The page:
He said the goal now is to “test as many as you can” and then isolate anyone who tests positive to help reduce the spread.
“We will have more cases. We will have community spread. That is inevitable,” Cuomo said.
But he said there’s no need to panic.
“You can’t let the fear outpace reality,” he said.
“Put this in perspective. This is not the first time we’ve dealt with this situation. We had H1N1, we had the swine flu, we had the avian flu, we went through Ebola, we went through MERS, we went through SARS. We’ve dealt with this before.”
The governor also announced the state will institute a new cleaning protocol at schools and in the public transportation system to help stop any potential spread of the virus.
Florida and Washington state issue emergency declarations
At least 18 new cases were announced across the country Sunday, including the first two cases reported in Florida.
The Florida cases include a Hillsborough County resident who has a history of travel to Italy, one of countries hard-hit by coronavirus. The other is a Manatee County resident who had no history of travel outside the United States, state health officials said.
Both Florida residents are in self-isolation and will remain isolated until they are cleared by health officials, the Florida Department of Health said.
Florida Gov. Ron DeSantis declared a public health emergency as a result of the cases.
An emergency proclamation also was issued in Washington state, where all of the US deaths from coronavirus have occurred.
Gov. Jay Inslee declared a state of emergency after the first death was confirmed Saturday in King County. The patient was a man in his 50s who had underlying health conditions, Duchin said.
The New York Times reported Sunday the virus might have been in Washington state for weeks, and as many as 1,500 people might be infected there.
More cases from coast to coast
In Northern California, five new cases were reported Sunday — three of them in Santa Clara County.
One patient was a woman who had underlying health issues and was hospitalized. Two others were a husband and wife who had recently traveled to Egypt, according to a news release from the Santa Clara Public Health Department.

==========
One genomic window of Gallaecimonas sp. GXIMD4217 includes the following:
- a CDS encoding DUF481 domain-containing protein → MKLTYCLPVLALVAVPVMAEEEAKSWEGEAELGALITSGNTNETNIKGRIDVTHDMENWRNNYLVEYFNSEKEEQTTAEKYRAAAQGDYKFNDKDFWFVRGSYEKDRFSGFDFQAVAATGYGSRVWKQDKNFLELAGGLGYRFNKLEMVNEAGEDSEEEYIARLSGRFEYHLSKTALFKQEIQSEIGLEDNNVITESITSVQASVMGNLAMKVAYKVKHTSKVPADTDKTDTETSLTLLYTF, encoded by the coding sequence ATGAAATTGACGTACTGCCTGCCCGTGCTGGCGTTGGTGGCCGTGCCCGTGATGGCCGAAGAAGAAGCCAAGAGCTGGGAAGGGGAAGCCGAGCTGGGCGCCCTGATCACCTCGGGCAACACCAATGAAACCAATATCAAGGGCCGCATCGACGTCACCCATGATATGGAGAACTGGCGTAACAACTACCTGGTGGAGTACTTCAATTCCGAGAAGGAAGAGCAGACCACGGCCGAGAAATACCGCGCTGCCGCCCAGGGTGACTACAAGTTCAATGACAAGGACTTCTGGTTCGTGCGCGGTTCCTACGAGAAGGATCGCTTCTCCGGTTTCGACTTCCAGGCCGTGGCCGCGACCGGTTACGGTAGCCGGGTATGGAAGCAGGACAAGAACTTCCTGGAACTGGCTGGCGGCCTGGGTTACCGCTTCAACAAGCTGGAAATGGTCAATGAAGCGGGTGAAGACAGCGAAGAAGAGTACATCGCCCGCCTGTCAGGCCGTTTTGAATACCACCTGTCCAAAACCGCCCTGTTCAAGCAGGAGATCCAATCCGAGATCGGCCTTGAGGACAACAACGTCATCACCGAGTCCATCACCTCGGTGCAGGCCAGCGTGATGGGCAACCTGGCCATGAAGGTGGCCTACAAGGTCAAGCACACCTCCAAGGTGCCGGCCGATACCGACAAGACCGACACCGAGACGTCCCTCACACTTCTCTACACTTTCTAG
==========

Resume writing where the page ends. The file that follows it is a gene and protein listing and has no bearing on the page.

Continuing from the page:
The new cases brought the total number of cases in Santa Clara County to seven.
Alameda County and Solano County each had one resident test positive for the virus, a joint news release from the counties’ health departments said. Both are health care workers who were exposed to a patient at UC Davis in Sacramento, the release said.
More than 120 UC Davis health care staff were in self-quarantine after possibly being exposed to the patient admitted to the medical center last week.
Oregon reported its second case Sunday. The Washington County adult had close household contact with the state’s initial case and did not require medical attention, the Oregon Health Authority said.
New cases were also announced in Rhode Island, the first two in the state. A woman and a teenage girl were diagnosed with the virus, Rhode Island health officials said. They had traveled to Europe on the same trip in mid-February, the state’s Department of Health said.
Schools in the Seattle area, Portland area, and Rhode Island announced closures for cleaning this week after presumptive positive cases linked to students or staff.
Presumptive positive cases mean test results by a public health lab turned out positive but are still pending confirmation from the CDC.